Forgive me for the gender bias now, but it is worth discussing that a significant criticism of casual sex is in its consequences for women. Notions like “girls who hook up have to work really hard to deny those natural feelings of connection”. I see this as an essentially patronising notion, and not at all positive. In the most sexually liberated countries (Australia, Holland) young women are treated to the least harassment and sexual aggression; in semi-sexually liberated places (Mexico, Southern Italy) they get a moderate amount and in the least sexually liberated countries (Pakistan, Yemen) they receive the most. Ask any woman who has travelled the world: It is in the most deeply conservative and religious societies that she can expect to have to regularly fend off propositioning, groping and rape. I chalk this up to the degree to which young men are sexually repressed. In societies where young adults can explore and express their sexuality, it turns out that young men are far more pleasant creatures. They are more likely to treat young women as full-fledged human beings rather than objects of obsessive sexual interest.
So, the acceptance of the “one-night stand” is a step in a positive direction. This generation, by making sex less precious, less a commodity, has the potential to put simple humanity back into sex. Also, women are putting feminist ideals of equality into sex, by refusing shame and reclaiming the traditionally male side of the stud/slut double standard. Also, the idea that a woman has to test a man by withholding sex, as many abstinence advocates actually argue, relies on a paradigm of inequality in which women are forced to rely on such desperate power plays. It isn’t that feminism has taught women to have sex like men, as the argument commonly goes, but that withholding sex isn’t a woman’s sole superpower.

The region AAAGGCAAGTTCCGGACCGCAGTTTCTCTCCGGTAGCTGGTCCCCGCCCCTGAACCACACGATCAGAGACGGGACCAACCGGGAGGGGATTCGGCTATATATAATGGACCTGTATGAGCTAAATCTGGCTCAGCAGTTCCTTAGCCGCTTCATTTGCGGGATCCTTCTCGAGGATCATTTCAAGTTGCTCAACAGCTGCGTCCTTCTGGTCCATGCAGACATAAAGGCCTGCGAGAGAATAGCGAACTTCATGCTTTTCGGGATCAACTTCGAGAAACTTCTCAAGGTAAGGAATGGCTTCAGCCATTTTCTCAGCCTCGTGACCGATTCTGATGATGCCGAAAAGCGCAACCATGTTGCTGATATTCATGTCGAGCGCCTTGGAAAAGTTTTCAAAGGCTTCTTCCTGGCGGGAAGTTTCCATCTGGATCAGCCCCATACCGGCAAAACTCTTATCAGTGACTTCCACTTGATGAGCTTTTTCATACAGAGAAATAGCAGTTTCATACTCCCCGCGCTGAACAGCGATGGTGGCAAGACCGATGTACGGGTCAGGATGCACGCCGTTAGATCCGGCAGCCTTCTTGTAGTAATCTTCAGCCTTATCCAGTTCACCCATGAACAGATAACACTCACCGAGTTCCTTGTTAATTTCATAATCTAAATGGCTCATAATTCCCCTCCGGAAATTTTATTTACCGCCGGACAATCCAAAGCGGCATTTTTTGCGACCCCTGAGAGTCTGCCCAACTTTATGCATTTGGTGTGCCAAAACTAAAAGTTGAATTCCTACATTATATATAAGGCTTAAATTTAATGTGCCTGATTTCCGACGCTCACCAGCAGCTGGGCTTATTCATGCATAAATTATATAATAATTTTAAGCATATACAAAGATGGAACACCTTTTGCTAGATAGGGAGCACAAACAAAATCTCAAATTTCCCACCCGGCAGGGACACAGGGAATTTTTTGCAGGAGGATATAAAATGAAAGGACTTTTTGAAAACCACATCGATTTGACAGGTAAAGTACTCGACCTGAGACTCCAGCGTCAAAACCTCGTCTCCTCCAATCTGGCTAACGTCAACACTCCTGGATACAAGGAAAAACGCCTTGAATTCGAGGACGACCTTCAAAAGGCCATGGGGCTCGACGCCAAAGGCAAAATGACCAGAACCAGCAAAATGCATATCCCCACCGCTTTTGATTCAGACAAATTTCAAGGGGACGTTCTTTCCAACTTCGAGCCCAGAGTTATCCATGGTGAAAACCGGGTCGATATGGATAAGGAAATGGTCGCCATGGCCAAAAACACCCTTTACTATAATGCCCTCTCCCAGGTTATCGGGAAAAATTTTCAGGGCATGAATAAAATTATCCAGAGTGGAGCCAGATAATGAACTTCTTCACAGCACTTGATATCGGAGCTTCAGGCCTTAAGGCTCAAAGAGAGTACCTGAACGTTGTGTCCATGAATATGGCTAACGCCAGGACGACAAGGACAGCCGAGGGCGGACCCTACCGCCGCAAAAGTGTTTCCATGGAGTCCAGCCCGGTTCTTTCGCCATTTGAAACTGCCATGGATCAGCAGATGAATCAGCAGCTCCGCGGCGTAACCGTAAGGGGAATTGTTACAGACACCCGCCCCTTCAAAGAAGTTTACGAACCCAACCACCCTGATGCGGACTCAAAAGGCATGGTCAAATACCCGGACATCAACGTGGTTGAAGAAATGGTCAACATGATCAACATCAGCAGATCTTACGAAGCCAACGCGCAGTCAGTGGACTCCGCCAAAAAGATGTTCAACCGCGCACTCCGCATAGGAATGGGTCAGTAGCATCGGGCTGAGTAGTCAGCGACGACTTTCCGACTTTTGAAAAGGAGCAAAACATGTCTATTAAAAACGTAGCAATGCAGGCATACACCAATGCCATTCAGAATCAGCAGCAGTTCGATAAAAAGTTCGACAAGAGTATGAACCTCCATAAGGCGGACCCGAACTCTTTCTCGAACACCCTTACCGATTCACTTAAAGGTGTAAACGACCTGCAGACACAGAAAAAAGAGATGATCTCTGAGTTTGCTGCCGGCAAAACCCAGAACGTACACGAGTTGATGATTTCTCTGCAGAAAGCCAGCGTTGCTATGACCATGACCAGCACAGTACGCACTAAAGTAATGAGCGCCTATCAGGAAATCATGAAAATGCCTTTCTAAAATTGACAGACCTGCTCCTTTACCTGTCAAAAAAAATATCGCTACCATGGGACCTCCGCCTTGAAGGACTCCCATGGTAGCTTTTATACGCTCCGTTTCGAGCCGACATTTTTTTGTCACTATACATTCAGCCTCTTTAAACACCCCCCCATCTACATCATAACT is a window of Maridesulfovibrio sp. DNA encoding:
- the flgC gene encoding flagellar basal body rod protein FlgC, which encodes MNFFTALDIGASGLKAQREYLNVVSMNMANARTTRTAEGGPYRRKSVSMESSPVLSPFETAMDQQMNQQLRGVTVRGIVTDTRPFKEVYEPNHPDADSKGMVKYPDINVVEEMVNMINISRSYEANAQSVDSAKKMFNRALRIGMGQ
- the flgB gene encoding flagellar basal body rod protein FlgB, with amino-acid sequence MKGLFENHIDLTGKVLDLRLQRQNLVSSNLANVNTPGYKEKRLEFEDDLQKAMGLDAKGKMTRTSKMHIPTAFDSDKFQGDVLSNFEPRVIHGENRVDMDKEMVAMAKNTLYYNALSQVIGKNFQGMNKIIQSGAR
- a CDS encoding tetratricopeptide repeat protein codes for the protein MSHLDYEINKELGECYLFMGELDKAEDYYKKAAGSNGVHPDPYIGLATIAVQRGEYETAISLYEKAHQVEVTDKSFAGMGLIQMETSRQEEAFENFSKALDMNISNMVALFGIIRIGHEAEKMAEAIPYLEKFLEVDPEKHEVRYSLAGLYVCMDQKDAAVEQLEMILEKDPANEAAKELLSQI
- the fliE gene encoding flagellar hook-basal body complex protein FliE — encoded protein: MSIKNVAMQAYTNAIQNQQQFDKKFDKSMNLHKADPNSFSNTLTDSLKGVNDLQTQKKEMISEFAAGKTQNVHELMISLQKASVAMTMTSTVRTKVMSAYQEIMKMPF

During Gold Rush, it may happen that you or the object of your desire will be intoxicated. This presents a serious problem that must be dealt with conscientiously. If you are under the influence of a substance that impairs your judgment, you cannot give consent. As much as one could argue that, under certain circumstances, two people who’ve known each other intimately for some time can reach a mutual understanding and give consent, it is highly unlikely that this is the case for most. Let’s face it, most of us are not in relationships of this nature on any given day; it’s difficult enough just to get laid in Durham. That being said, it is my personal opinion that intoxicants should be separate from sex and, if unavoidable, you should be aware that consent is, and should be, sexy and specific.
Sex isn’t a post-exams treat; it often forms some of your most memorable formative experiences, and this sentiment should be carried with you beyond your graduation. If you’re experimenting because you believe that it is, for a brief period, socially acceptable then you must reassess your values. Even worse, if you are bedding the rugby team, male or female, because you feel an obligation to your youthful liberation, stop now. Casual sex is not for everyone, and only you will know whether you can separate sex and affection to the extent needed for a one-night stand. Perhaps I’ll see you there at Loft next week. Despite the Jack Wills wardrobe/hair height scale by which one’s attractiveness will inevitably be measured, I for one am looking forward to Durham’s sexual revolution, even if only lasts for a fortnight.